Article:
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Wednesday, January 20, 2010

The People's Seat

This past summer I spoke to my Dad while he was enjoying a prolonged stay in Sweden. He was unusually, but happily, disconnected from the news in America. "What's happening?" he asked.
"Dad you would be so proud of the American people. They are speaking up across the country. Not just activists but ordinary Americans are travelling to town hall meetings and rallies given by members of Congress and demanding answers to questions on the health care legislation."

Americans spoke again yesterday in Massachusetts. On President Barack Obama's 365th day in office the most liberal and Democratic state in the union voted overwhelmingly against his policies, leadership and direction. The cradle of liberty, the home of the Boston Tea Party, the Shot Heard Round the World, John and Samuel Adams, Paul Revere, spoke with a clear voice, "No." The people of Massachusetts voted to fill the people's seat in the Senate with a Republican, Scott Brown, with 52% of the vote and a five point victory of the Democratic candidate.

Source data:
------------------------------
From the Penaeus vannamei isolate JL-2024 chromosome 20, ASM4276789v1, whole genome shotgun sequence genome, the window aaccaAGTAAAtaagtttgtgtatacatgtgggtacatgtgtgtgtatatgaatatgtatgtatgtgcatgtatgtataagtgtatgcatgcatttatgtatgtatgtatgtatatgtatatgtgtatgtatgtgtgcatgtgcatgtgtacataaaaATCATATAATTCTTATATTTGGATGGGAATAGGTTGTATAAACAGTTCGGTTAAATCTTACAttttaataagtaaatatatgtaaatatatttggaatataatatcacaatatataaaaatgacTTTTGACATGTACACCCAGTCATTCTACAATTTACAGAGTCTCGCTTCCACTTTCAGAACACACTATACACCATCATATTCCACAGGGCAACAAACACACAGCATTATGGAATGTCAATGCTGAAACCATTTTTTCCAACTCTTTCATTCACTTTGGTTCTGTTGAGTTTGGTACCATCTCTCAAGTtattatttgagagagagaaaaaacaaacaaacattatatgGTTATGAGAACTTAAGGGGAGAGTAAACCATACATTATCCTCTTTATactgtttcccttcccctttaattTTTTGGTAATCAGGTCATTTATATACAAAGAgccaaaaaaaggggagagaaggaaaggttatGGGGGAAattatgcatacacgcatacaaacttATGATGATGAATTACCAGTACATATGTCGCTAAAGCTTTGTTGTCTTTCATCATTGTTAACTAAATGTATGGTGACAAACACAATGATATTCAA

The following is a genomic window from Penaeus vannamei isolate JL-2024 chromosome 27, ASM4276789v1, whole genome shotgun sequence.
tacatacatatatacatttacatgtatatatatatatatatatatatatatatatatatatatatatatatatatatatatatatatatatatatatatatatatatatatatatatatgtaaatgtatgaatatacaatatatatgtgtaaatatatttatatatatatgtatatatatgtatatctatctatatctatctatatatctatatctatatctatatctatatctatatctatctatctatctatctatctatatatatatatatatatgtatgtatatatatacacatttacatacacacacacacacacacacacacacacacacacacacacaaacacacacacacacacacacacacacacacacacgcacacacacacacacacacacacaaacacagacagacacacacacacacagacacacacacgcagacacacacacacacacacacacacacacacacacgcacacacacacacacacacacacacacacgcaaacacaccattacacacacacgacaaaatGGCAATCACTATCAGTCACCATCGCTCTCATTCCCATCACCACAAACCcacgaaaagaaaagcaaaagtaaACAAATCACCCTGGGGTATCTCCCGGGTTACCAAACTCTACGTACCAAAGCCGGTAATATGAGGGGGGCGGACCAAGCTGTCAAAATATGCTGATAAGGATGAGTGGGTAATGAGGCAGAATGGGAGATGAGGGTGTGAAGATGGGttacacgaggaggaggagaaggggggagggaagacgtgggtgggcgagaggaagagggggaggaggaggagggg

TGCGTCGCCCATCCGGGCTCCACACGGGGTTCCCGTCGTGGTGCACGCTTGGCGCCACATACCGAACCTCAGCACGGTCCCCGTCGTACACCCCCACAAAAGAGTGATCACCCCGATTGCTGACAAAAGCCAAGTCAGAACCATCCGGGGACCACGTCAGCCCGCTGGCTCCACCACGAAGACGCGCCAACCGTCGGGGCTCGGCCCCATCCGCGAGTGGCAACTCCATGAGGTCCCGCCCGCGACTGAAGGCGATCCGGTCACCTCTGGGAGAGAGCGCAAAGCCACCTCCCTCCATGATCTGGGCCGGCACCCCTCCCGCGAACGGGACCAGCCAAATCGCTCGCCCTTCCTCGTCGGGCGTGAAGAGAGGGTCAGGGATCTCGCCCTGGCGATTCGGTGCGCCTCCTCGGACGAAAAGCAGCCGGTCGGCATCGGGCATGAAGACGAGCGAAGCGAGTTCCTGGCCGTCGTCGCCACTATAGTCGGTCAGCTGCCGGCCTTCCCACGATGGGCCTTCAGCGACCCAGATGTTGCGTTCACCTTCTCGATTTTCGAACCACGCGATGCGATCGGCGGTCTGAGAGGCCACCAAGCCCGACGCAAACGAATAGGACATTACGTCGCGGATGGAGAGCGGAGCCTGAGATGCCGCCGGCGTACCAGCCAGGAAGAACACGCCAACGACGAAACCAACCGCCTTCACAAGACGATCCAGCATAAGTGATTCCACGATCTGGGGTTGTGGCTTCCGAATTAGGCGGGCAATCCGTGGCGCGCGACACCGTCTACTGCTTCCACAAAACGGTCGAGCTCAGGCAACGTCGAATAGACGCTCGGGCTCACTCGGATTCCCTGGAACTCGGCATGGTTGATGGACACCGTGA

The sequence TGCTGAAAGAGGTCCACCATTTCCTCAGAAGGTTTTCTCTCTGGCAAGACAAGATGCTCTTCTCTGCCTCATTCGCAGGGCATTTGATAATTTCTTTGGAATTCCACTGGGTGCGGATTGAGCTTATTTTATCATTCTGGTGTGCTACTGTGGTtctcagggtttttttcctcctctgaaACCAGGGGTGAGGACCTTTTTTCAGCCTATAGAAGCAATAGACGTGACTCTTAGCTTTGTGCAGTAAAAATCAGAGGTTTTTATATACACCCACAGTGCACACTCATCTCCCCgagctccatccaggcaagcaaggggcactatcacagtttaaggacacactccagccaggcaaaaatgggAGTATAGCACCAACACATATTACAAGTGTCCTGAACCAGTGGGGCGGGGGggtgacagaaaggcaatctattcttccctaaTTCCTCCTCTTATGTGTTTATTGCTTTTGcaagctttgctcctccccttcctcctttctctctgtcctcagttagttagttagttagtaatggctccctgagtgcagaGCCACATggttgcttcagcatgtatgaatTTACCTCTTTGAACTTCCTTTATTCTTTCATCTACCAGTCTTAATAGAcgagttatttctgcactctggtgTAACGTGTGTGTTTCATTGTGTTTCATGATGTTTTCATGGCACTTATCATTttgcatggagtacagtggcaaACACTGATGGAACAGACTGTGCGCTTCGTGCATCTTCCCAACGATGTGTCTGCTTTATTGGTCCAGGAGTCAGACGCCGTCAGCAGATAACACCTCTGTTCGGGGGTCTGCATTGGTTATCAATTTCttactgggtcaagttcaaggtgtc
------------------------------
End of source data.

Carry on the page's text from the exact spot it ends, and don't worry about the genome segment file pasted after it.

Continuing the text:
Throughout the summer the mainstream media and Democrats tried to spin the townhall meetings as foaming Republicans screaming at Democratic members of Congress. They ignored the senior citizens who came out in droves to ask about their Medicare. They ignored the speakers from the audience who would preface remarks with, "I am a registered Democrat" or "I voted for President Obama." As the House barely passed Speaker Nancy Pelosi's health care bill, with one Republican crossing the aisle (a Republican filling a seat created when a Louisiana Democrat was caught with $98,000 in bribe money in his freezer, a district that is over 70% registered Democrat) the mainstream press and far-left partisans cried, "Bi-partisan support!" When in fact it was by-partisan opposition.

Throughout the fall as Senate Majority Leader Harry Reid horse-traded over his version of a health care bill, not publishing the bill, not allowing it to be read except in his office as he brought in recalcitrant Democrats to strong arm their support, the mainstream media and far-left partisans cried, "Republicans are blocking health care reform." When in truth it was Democrats blocking the bill since no Republicans were required to pass the legislation. After bribing Senators with Federal tax dollars, Reid finally got his votes and passed his version of health care reform.